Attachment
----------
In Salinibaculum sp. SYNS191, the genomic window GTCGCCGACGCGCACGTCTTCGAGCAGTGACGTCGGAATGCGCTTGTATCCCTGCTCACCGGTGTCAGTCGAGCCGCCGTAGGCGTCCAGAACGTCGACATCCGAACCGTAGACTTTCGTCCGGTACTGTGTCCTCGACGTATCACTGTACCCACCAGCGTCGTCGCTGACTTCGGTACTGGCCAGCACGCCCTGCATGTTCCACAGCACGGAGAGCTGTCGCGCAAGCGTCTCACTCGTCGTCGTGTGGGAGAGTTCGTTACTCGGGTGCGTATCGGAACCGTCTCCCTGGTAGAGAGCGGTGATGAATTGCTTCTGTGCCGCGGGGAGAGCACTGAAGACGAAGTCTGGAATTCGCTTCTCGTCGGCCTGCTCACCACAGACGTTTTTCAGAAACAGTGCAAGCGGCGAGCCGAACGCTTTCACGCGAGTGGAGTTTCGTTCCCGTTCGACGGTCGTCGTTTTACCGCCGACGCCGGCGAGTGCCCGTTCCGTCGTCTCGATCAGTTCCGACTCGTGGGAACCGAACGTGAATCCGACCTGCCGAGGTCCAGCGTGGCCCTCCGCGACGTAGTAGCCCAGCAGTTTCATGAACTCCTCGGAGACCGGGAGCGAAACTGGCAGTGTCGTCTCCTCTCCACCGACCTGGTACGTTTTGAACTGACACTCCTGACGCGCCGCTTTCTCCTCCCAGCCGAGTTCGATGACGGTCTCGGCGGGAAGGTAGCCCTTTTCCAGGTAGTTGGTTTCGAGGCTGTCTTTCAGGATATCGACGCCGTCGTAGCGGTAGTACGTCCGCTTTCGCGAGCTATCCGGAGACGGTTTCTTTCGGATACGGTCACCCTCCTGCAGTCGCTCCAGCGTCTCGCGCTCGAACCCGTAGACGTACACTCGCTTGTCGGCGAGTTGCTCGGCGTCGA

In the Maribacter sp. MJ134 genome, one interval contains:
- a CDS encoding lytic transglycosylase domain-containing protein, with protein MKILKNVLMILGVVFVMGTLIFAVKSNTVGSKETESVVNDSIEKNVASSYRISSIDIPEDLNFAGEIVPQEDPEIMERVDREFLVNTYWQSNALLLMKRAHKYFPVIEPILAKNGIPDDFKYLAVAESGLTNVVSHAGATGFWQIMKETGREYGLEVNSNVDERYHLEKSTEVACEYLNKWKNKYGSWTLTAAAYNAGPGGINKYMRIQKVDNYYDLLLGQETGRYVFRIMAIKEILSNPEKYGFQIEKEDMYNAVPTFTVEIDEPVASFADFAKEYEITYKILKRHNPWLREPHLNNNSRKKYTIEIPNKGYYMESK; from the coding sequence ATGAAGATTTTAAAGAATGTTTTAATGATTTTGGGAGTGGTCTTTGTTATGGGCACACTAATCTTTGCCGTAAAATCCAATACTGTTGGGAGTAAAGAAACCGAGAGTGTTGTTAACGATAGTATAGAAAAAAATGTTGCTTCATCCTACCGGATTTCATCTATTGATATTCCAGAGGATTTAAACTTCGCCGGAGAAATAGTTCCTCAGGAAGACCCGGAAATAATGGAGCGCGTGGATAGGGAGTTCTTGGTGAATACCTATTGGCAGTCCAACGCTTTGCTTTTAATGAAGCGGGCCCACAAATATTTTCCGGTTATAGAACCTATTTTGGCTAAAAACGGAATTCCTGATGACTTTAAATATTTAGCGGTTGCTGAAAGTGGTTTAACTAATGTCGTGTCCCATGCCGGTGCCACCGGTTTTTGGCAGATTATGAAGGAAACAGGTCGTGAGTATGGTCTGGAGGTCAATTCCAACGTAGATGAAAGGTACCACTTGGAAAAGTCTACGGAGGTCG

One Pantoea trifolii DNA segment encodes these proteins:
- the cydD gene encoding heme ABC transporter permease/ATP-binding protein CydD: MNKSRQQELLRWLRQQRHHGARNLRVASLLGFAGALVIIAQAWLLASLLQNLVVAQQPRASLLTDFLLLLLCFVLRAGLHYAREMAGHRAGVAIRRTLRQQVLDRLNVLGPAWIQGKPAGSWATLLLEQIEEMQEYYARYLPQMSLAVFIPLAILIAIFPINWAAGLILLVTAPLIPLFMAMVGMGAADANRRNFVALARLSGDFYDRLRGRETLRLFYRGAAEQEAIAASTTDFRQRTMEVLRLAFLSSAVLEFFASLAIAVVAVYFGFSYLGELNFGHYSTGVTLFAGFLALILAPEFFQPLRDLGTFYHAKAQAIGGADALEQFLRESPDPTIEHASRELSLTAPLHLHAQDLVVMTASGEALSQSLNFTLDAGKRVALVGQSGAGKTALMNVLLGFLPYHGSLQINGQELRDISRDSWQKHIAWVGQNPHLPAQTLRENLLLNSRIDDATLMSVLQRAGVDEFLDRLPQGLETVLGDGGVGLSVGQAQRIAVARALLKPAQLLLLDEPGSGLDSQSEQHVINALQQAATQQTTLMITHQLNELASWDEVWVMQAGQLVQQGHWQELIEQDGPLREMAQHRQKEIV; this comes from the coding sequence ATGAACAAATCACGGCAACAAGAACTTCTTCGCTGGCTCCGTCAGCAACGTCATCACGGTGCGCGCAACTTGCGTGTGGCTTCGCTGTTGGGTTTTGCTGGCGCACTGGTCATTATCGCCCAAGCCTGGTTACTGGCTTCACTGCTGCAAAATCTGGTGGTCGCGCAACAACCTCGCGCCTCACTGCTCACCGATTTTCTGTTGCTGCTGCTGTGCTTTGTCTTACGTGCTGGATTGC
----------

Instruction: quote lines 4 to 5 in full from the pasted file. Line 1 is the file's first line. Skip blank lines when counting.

One Pantoea trifolii DNA segment encodes these proteins:
- the cydD gene encoding heme ABC transporter permease/ATP-binding protein CydD: MNKSRQQELLRWLRQQRHHGARNLRVASLLGFAGALVIIAQAWLLASLLQNLVVAQQPRASLLTDFLLLLLCFVLRAGLHYAREMAGHRAGVAIRRTLRQQVLDRLNVLGPAWIQGKPAGSWATLLLEQIEEMQEYYARYLPQMSLAVFIPLAILIAIFPINWAAGLILLVTAPLIPLFMAMVGMGAADANRRNFVALARLSGDFYDRLRGRETLRLFYRGAAEQEAIAASTTDFRQRTMEVLRLAFLSSAVLEFFASLAIAVVAVYFGFSYLGELNFGHYSTGVTLFAGFLALILAPEFFQPLRDLGTFYHAKAQAIGGADALEQFLRESPDPTIEHASRELSLTAPLHLHAQDLVVMTASGEALSQSLNFTLDAGKRVALVGQSGAGKTALMNVLLGFLPYHGSLQINGQELRDISRDSWQKHIAWVGQNPHLPAQTLRENLLLNSRIDDATLMSVLQRAGVDEFLDRLPQGLETVLGDGGVGLSVGQAQRIAVARALLKPAQLLLLDEPGSGLDSQSEQHVINALQQAATQQTTLMITHQLNELASWDEVWVMQAGQLVQQGHWQELIEQDGPLREMAQHRQKEIV; this comes from the coding sequence ATGAACAAATCACGGCAACAAGAACTTCTTCGCTGGCTCCGTCAGCAACGTCATCACGGTGCGCGCAACTTGCGTGTGGCTTCGCTGTTGGGTTTTGCTGGCGCACTGGTCATTATCGCCCAAGCCTGGTTACTGGCTTCACTGCTGCAAAATCTGGTGGTCGCGCAACAACCTCGCGCCTCACTGCTCACCGATTTTCTGTTGCTGCTGCTGTGCTTTGTCTTACGTGCTGGATTGC